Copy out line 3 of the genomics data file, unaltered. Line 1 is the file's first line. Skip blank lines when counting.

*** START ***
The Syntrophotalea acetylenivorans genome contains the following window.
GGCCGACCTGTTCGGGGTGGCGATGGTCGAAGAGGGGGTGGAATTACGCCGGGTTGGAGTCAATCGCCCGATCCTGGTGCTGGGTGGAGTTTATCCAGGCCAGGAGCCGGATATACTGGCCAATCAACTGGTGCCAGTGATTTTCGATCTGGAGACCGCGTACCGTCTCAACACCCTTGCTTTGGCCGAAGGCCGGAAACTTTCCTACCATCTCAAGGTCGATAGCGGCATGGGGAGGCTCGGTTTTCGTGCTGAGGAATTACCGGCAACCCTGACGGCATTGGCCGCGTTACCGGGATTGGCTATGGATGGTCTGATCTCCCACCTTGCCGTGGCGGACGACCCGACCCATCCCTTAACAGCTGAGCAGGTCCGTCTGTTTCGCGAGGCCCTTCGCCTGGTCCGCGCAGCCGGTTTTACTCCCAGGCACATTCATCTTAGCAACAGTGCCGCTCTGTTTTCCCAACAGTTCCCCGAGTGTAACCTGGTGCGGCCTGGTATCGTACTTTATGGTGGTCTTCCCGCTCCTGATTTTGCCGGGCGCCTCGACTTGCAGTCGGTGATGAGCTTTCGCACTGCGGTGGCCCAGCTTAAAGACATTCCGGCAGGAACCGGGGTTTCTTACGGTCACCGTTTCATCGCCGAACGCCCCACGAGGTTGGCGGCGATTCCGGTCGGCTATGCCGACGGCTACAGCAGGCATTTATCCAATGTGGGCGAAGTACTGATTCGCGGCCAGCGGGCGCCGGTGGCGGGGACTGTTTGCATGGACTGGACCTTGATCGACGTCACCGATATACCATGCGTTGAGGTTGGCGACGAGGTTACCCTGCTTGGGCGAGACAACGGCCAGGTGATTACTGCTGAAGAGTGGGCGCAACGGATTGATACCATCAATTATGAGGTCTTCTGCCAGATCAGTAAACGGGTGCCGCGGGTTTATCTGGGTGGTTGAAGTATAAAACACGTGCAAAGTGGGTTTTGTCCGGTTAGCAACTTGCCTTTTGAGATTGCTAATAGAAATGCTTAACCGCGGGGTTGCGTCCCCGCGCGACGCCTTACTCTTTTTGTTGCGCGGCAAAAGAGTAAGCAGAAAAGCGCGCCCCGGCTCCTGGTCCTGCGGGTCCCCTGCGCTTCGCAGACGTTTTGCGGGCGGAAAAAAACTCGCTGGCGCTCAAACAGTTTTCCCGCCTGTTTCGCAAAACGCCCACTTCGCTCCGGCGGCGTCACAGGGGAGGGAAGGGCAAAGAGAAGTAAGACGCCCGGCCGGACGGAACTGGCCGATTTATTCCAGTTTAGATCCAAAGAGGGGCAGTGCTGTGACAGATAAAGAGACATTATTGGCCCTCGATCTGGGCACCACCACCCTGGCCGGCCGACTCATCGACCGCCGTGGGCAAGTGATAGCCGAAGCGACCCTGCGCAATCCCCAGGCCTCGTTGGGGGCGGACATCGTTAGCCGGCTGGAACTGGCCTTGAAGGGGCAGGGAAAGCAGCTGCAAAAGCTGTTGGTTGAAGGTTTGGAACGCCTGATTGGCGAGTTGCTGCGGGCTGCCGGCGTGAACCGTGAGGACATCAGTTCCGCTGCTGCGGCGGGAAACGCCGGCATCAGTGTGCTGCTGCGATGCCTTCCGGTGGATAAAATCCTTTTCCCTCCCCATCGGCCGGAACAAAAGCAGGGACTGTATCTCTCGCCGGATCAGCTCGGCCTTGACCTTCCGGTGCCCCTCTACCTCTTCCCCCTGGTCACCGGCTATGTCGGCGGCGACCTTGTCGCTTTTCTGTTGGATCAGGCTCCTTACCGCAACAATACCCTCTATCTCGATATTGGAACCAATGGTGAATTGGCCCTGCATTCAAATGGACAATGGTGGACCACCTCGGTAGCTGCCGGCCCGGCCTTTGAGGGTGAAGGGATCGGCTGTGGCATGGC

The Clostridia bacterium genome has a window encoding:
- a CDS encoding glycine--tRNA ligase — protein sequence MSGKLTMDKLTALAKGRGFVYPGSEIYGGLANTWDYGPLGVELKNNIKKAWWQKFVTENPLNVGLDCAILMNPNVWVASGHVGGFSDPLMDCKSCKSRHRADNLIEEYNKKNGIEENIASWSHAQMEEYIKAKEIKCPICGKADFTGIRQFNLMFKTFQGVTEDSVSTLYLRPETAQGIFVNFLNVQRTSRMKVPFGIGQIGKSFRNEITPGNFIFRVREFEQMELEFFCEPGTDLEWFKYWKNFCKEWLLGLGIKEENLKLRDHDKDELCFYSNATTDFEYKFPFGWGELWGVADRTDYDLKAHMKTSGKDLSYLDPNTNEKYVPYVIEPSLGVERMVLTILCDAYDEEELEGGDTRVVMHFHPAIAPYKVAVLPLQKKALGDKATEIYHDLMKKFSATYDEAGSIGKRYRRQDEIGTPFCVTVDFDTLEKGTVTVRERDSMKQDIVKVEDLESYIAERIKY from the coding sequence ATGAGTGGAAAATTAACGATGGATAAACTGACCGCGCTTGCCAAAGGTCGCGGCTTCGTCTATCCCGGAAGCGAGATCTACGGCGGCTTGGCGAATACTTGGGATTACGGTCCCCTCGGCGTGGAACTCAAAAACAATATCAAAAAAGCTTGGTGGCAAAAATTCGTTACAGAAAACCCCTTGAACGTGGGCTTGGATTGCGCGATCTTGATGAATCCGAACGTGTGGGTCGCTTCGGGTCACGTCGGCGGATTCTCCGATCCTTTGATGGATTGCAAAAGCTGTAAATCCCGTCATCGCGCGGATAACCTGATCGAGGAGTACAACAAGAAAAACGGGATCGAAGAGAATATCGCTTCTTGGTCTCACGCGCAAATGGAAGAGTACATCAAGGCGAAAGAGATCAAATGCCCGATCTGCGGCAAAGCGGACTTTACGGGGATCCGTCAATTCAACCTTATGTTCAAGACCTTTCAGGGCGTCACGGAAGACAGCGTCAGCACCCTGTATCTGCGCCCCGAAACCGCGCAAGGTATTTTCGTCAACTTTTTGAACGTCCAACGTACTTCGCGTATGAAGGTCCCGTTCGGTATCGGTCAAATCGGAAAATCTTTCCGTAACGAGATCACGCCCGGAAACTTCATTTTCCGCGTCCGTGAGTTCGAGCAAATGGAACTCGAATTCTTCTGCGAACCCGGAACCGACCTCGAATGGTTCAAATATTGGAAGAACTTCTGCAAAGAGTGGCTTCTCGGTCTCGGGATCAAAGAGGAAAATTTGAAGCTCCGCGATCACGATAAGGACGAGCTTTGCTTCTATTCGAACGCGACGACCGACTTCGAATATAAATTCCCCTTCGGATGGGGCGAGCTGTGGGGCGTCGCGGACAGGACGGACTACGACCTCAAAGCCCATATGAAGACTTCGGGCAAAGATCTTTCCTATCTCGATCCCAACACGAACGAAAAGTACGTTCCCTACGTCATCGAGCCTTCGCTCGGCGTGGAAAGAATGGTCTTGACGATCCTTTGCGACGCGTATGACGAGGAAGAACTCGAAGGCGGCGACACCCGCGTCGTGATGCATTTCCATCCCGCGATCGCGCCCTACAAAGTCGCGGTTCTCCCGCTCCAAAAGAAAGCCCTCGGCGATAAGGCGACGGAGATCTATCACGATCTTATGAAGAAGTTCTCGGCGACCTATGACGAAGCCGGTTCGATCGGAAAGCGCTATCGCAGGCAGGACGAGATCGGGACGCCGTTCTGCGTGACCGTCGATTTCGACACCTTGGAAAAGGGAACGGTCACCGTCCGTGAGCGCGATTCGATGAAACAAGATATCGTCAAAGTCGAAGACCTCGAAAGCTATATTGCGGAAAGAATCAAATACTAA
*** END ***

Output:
The Clostridia bacterium genome has a window encoding: